The GCR will be issued as a carbon currency, and the currency will be backed by central banks and monetary policy. A unique feature of the carbon currency is that it will be bankable, debt-free, and characterised by long-term value appreciation. Although the carbon currency will be a tradable asset, it will not be used as legal tender, and it will not be used to offset carbon emissions.
The GCR is explained in terms of ‘carrot and stick’ incentives and a new pricing theory for carbon. The value of the carbon reward—otherwise called the price for mitigated carbon—will equal the exchange rate of the carbon currency. This exchange rate will be managed to target a specific climate objective—such as 2.0°C with a 67% chance of success—for example.
The GCR policy is designed as a set of causal mechanisms that will enhance its effectiveness. The most important causal mechanisms are summarised below, including its integration with other policies in a ‘carrot and stick’ approach.
The world currently lacks the capacity to meet the goals of the Paris Climate Agreement and support social and ecological regeneration. Is there a way to create transformative change? We believe there is.
Carbon Mitigating, Not Offsetting
The carbon reward will be offered for reductions in carbon emissions at the source of the emissions, and for removing carbon from the ambient atmosphere. Carbon offsetting is not featured in the policy for carbon rewards, because it is not needed.
Carbon Assets, Not Offsets
The carbon currency will be a financial asset, because it will be an investment-grade currency backed by central banks. The carbon currency will not function as a carbon offset, and it will not function as legal tender. Trading the carbon currency will only result in a transfer of wealth between buyers and sellers.
Three Reward Rules
The GCR policy presents three options for earning carbon rewards: (1) by producing cleaner energy, (2) by developing a cleaner business, and (3) by undertaking carbon removal. Greenhouse gas (GHG) removal is included in the reward policy because residual carbon emissions are expected to be significant throughout the 21st century even though taxes and regulations may be strengthened (see Figure 1).
Adapted from UNEP (2017). The Emissions Gap Report 2017. United Nations Environment Programme (UNEP), Nairobi
Figure 1. Greenhouse emissions scenario for remaining below 2°C with a 67% chance of success
This website introduces the new policy in a section on carbon rewards. The economic theory is introduced in a section on the carbon currency and pricing theory. Some visionary ideas emerge with the new policy, including the preventative insurance principle, and the notions of optimal growth and regenerative capitalism. Advice on how the reward rules should be applied is provided via the following three links.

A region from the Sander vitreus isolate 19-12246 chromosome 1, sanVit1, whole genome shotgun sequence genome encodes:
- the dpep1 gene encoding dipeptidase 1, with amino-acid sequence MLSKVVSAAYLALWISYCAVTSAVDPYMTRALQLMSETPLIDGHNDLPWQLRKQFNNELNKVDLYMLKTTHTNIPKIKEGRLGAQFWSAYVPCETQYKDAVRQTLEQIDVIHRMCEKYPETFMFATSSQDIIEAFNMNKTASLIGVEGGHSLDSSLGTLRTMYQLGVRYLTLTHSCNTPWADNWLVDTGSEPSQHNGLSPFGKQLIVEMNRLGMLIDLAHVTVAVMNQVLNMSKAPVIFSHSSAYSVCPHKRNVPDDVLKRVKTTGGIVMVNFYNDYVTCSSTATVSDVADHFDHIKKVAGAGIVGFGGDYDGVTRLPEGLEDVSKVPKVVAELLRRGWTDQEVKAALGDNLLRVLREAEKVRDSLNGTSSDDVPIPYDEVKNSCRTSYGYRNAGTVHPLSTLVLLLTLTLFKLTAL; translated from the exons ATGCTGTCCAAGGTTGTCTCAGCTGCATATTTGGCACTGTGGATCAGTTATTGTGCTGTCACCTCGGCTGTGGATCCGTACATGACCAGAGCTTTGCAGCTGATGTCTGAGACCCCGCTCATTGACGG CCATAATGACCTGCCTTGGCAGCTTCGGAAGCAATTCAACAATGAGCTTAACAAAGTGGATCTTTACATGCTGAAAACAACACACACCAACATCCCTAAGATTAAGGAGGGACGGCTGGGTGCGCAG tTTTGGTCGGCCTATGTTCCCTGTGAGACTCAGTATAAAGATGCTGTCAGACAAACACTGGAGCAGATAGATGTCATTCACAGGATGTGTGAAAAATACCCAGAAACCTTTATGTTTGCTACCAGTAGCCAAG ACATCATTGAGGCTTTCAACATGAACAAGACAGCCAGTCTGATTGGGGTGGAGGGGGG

This website includes a section on reward weightings, which is a proposed governance model for supporting reliable energy supplies, climate justice, and ecosystem regeneration. These reward weightings involve reward adjustments and a proposal for stakeholder groups. Advice on how the reward weightings may be determined is provided via the following three links.
An incomplete list of climate mitigation technologies that could earn the carbon reward is presented in Table 1. This list is divided into three groups to correspond to the three reward rules (refer Figure 1). A fourth rule for incentivising women’s education and family planning may be considered at a later date.
Table 1. Climate mitigation technologies that could potentially earn carbon rewards
|❶ Reward for Cleaner Energy||❷ Reward for Cleaner Business||❸ Reward for Carbon Removal|
◼︎ Substituting coal- and gas-fired electricity with renewables
◼︎ Reducing the carbon footprint of buildings and industry
◼︎ Reforestation, afforestation and re-wilding
Footnotes: (1) CCS = carbon capture and storage; CCU = carbon capture and utilisation; CCUS = carbon capture and utilisation and storage; CFC = chlorofluorocarbon; HCFC = hydrochlorofluorocarbon; HFC = hydrofluorocarbon. (2) A fourth reward rule may be proposed for improved family planning and womens’ education. (3) Changes in the surface albedo of the Earth, whether intentional or unintentional, are not included in the assessment of carbon rewards and this is because the policy objective is framed by the anthropogenic carbon balance and not by albedo. For a discussion of solar radiation management (SRM) see Biophysical Analysis.
The effectiveness of the GCR policy is enhanced with the integration of causal mechanisms in a causal chain. The various causal mechanisms are social, informational, financial and political. They include (1) the provision of performance-based grants for mitigation services, (2) the provision of decentralised data collection and a global database for evaluating mitigation technologies, (3) the transfer of the mitigation cost (roughly US $3-4 trillion/yr) into currency markets to avoid political conflict and to resolve financial bottlenecks, and (4) the tracking of individual service-level agreements to manage the global carbon stock take over the long-term. Furthermore, the policy will (5) be integrated with other market and non-market policies in a carrot and stick approach for maximising societal cooperation.